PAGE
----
quarta-feira, 19 de dezembro de 2007


Pelas listas de discussão da ESCO(Eletronic Study Club for Orthodontics), corre a discussão sobre a redução do tempo nos tratamentos ortodônticos, a OrthoAccel's proprietary technology promete uma redução do tempo requerido de tratamento com o aprelho Celerect - utilizando forças cíclicas para mover o dente através do osso de forma mais rápida através de acelerada remodelação óssea. O produto é um dispositivo removível similar a um retentor com fio ortodôntico ou protetor bucal e já foi validado em modelos animais. Supõem-se que os aparelho aplique forças intermitentes a baixa frequencia no arco(1-60Hz) de forma pulsátil e vibratória por 20 minutos ao dia sem dor ou desconforto. O paciente ativa o aparelho uma vez ao dia e o mesmo se adapta a todos os sistemas de bráquetes, podendo tratar todas as maloclusões ou servir como um verdadeiro complemento. Os testes em humanos iniciam no próxima primavera. Vamos ver .




Now, there may be some theory here. I'm not sure what it is, but there may be one. UIC people, is there something from the labs there that we should know about?

Let's analyze the claim that "its device cuts in half the treatment time required for braces..." They likely have absolutely no data to support this. They have done no work at all in humans ("The company expects to begin human clinical studies at the University of Texas Dental Branch at Houston in late spring 2008.") They may have some animal work (two brackets a certain distance apart, connect together with NiTi spring, in animal with Celerect the teeth move together in x days, instead of 2x days in the control animal). As any orthodontist knows, the time two teeth take to move across an edentulous space has little to do with how long someone has to wear braces.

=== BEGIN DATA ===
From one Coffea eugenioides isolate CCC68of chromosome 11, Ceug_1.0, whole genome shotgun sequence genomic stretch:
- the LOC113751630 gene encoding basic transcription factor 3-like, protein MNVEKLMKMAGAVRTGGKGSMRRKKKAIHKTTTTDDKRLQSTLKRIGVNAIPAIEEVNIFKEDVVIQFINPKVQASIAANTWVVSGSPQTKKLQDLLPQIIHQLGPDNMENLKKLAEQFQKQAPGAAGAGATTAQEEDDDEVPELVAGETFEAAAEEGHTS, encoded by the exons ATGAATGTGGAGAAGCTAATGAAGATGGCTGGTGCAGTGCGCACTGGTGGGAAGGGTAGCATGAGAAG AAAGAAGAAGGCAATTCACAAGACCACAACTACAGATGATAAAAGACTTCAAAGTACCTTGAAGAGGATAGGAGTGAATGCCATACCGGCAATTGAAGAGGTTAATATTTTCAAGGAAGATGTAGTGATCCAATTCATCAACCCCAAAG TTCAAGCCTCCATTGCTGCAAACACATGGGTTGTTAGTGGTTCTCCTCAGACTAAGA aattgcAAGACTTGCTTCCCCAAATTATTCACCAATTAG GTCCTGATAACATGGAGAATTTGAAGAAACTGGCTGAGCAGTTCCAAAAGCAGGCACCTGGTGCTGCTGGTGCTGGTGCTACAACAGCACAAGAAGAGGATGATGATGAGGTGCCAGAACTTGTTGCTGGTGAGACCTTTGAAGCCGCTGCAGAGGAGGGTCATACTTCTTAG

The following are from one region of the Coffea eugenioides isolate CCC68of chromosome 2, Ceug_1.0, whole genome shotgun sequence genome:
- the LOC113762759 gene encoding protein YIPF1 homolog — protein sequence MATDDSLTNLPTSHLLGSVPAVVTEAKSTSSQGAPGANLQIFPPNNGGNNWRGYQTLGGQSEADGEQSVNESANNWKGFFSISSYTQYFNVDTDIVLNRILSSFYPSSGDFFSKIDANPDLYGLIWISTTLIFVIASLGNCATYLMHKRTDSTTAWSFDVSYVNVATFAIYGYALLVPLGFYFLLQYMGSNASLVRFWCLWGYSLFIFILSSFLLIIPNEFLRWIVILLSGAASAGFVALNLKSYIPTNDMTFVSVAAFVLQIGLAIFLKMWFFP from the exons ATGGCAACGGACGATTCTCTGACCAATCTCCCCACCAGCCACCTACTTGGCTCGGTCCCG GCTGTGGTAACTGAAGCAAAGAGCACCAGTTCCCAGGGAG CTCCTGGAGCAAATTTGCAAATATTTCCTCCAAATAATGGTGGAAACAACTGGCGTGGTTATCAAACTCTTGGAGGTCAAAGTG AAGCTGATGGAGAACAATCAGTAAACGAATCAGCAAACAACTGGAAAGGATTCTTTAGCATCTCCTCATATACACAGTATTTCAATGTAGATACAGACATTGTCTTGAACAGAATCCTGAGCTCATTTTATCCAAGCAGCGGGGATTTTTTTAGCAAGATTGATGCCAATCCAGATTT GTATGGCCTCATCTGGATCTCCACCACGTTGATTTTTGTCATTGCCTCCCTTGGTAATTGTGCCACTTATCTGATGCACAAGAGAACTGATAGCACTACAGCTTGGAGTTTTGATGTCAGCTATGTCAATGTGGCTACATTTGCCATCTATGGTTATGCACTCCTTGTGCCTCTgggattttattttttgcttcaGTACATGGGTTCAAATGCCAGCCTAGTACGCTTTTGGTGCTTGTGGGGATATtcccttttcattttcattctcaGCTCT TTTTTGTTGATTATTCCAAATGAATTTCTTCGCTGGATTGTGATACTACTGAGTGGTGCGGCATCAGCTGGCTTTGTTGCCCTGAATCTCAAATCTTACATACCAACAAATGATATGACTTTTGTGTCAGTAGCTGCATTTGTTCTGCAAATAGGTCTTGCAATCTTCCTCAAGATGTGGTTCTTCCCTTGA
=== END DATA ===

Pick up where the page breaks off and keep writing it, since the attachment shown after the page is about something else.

If you can't even get a kid to brush his teeth twice a day (takes maybe 5 minutes) how many do you think will actually wear something, undoubtedly an uncomfortable something, for even 20 minutes per day?

20+ years ago, when we were in our ortho program, there was some interest in using electric fields to speed up bone healing and turnover (Paul Broadwater could weigh in on this topic). The obvious application of this would initially be in fracture healing, particularly in leg bones. I've seen a lot of my patients come in with fractured bones, and not one of them has ever had any sort of plug-in or battery-operated device to help the bone to heal. This indicates to me that the technique either did not work or caused some sort of other problem.

Anyone else have contributions on this topic? Anyone else want to start our own startup? According to OrthoAccel, it's a "$10. Billion dollar market" for this device.

Diane Johnson

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